It's a dynamic learning approach in which students actively explore real-world problems and challenges and acquire a deeper knowledge.
Opportunity for Creativity
In the “real world,” problems often have more than one solution, and “two heads are better than one.” Experiential learning enables the student to engage the creative portions of their brains and seek their own unique and most fulfilling solution to a hands-on task. This creativity, and the variety of results produced, enriches the classroom.
Prepare Students for Real Life
Our students work in groups. Through these team projects, students learn to work more effectively together, developing a plan of action, and utilizing the unique qualities of each team member. In turn, the students learn real-life leadership skills, as well as how to apply critical thinking and adapt to changing circumstances.
Opportunity for Reflection
By incorporating concrete experiences with abstract concepts, and then reflecting on the outcome, students engage more regions of their brain and make true, personal connections with the material. They analyze how their actions affected the outcome, and how their outcome may have varied from other students’. This analysis helps them to better understand how the concepts learned can be applied to other varied circumstances.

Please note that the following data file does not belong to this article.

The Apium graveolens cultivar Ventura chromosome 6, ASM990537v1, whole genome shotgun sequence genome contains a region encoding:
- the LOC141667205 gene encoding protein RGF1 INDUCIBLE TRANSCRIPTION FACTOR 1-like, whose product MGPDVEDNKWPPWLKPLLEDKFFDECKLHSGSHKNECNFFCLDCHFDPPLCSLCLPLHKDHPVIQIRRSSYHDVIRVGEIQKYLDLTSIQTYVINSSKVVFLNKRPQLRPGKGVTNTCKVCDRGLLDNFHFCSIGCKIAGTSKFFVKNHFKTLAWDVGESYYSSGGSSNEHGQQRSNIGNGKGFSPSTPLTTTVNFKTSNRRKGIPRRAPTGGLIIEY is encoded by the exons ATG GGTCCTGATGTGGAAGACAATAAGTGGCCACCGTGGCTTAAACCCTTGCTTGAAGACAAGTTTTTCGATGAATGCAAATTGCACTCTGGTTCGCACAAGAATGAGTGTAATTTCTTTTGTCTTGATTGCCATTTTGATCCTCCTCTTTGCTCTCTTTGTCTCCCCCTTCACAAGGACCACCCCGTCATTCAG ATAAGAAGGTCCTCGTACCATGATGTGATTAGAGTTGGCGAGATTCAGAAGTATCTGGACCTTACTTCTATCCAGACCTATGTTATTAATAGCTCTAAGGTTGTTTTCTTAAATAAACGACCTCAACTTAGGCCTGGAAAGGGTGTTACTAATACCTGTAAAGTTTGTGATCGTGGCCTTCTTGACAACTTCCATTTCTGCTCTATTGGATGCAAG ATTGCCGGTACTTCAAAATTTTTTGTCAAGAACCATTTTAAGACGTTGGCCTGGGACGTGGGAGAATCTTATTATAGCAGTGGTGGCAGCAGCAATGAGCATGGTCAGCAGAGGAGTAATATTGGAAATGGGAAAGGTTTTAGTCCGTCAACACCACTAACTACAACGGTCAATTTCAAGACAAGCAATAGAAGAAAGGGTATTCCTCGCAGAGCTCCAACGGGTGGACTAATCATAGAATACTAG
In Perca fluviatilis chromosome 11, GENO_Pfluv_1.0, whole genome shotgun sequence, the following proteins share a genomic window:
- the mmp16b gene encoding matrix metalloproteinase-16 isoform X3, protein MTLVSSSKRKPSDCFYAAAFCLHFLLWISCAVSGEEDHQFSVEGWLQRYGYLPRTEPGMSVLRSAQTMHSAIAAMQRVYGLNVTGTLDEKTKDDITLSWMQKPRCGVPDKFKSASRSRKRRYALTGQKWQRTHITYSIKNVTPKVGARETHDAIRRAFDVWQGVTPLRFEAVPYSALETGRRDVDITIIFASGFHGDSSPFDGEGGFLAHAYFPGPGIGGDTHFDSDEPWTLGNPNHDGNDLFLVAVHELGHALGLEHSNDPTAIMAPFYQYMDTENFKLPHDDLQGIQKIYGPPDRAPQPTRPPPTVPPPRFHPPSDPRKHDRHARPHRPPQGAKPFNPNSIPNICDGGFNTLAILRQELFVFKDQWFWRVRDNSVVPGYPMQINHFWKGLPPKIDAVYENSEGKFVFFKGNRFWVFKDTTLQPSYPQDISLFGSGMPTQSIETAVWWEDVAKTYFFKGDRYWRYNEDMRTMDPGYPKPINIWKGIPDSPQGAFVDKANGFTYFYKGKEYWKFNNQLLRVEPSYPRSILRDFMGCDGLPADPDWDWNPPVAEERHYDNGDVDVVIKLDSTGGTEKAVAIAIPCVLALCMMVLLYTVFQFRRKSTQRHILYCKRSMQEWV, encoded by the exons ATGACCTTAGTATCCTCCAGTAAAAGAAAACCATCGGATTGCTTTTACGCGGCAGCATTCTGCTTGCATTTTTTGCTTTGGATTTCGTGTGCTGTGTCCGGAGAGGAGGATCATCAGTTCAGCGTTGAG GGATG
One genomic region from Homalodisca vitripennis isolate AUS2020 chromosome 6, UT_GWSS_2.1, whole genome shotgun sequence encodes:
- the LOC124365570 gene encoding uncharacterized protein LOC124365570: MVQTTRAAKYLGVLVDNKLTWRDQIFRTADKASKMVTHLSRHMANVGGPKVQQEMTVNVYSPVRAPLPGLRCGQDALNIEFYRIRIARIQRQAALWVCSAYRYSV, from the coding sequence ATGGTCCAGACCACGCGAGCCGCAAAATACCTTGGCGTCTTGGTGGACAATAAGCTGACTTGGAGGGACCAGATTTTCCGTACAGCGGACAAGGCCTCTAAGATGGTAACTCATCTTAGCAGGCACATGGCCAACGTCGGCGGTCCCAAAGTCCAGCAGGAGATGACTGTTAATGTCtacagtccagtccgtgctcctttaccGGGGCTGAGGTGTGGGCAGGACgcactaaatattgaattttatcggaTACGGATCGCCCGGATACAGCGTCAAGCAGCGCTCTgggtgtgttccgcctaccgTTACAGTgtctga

Mistakes Become Valuable
Experiential learning involves trial and error. As students engage in hands-on tasks, they find that some approaches work better than others. They discard the methods that don’t work, but the act of trying something and then abandoning it – ordinarily considered a “mistake” – actually becomes a valuable part of the learning process. Thus, students learn not to fear mistakes, but to value them.
Inquiry-based learning is an open-ended approach to learning guided by students through questions, research, and/or curiosity.
Foster curiosity, ownership and a love of learning
When children are able to pose questions and investigate the answers, they feel in charge of their own learning. Inquiry-based approaches to learning harness this spirit of investigation, creating an interesting, engaging and meaningful curriculum that uses children’s interests and questions as a starting point for effective learning.